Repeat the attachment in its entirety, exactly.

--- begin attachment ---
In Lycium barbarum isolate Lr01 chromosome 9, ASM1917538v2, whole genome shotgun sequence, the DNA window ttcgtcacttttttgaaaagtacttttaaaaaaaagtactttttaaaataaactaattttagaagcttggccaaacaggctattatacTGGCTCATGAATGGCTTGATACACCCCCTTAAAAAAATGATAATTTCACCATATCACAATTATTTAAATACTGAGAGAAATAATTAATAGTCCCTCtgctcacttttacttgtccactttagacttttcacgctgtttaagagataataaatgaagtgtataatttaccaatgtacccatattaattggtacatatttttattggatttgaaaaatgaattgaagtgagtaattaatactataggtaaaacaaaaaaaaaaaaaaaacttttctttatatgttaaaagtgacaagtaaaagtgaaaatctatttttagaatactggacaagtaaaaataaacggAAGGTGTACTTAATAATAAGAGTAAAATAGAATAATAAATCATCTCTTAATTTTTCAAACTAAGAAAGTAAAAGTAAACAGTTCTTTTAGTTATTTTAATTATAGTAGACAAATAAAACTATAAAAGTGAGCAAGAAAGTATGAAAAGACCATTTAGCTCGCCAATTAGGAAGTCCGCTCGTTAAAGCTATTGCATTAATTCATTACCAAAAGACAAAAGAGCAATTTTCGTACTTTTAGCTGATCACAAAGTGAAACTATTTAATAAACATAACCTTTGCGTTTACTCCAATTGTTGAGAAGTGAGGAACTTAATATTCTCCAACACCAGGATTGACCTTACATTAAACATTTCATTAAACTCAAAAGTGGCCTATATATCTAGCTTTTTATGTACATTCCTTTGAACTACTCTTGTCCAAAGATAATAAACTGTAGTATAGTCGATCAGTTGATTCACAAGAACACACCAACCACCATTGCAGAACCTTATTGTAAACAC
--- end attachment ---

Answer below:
In Lycium barbarum isolate Lr01 chromosome 9, ASM1917538v2, whole genome shotgun sequence, the DNA window ttcgtcacttttttgaaaagtacttttaaaaaaaagtactttttaaaataaactaattttagaagcttggccaaacaggctattatacTGGCTCATGAATGGCTTGATACACCCCCTTAAAAAAATGATAATTTCACCATATCACAATTATTTAAATACTGAGAGAAATAATTAATAGTCCCTCtgctcacttttacttgtccactttagacttttcacgctgtttaagagataataaatgaagtgtataatttaccaatgtacccatattaattggtacatatttttattggatttgaaaaatgaattgaagtgagtaattaatactataggtaaaacaaaaaaaaaaaaaaaacttttctttatatgttaaaagtgacaagtaaaagtgaaaatctatttttagaatactggacaagtaaaaataaacggAAGGTGTACTTAATAATAAGAGTAAAATAGAATAATAAATCATCTCTTAATTTTTCAAACTAAGAAAGTAAAAGTAAACAGTTCTTTTAGTTATTTTAATTATAGTAGACAAATAAAACTATAAAAGTGAGCAAGAAAGTATGAAAAGACCATTTAGCTCGCCAATTAGGAAGTCCGCTCGTTAAAGCTATTGCATTAATTCATTACCAAAAGACAAAAGAGCAATTTTCGTACTTTTAGCTGATCACAAAGTGAAACTATTTAATAAACATAACCTTTGCGTTTACTCCAATTGTTGAGAAGTGAGGAACTTAATATTCTCCAACACCAGGATTGACCTTACATTAAACATTTCATTAAACTCAAAAGTGGCCTATATATCTAGCTTTTTATGTACATTCCTTTGAACTACTCTTGTCCAAAGATAATAAACTGTAGTATAGTCGATCAGTTGATTCACAAGAACACACCAACCACCATTGCAGAACCTTATTGTAAACAC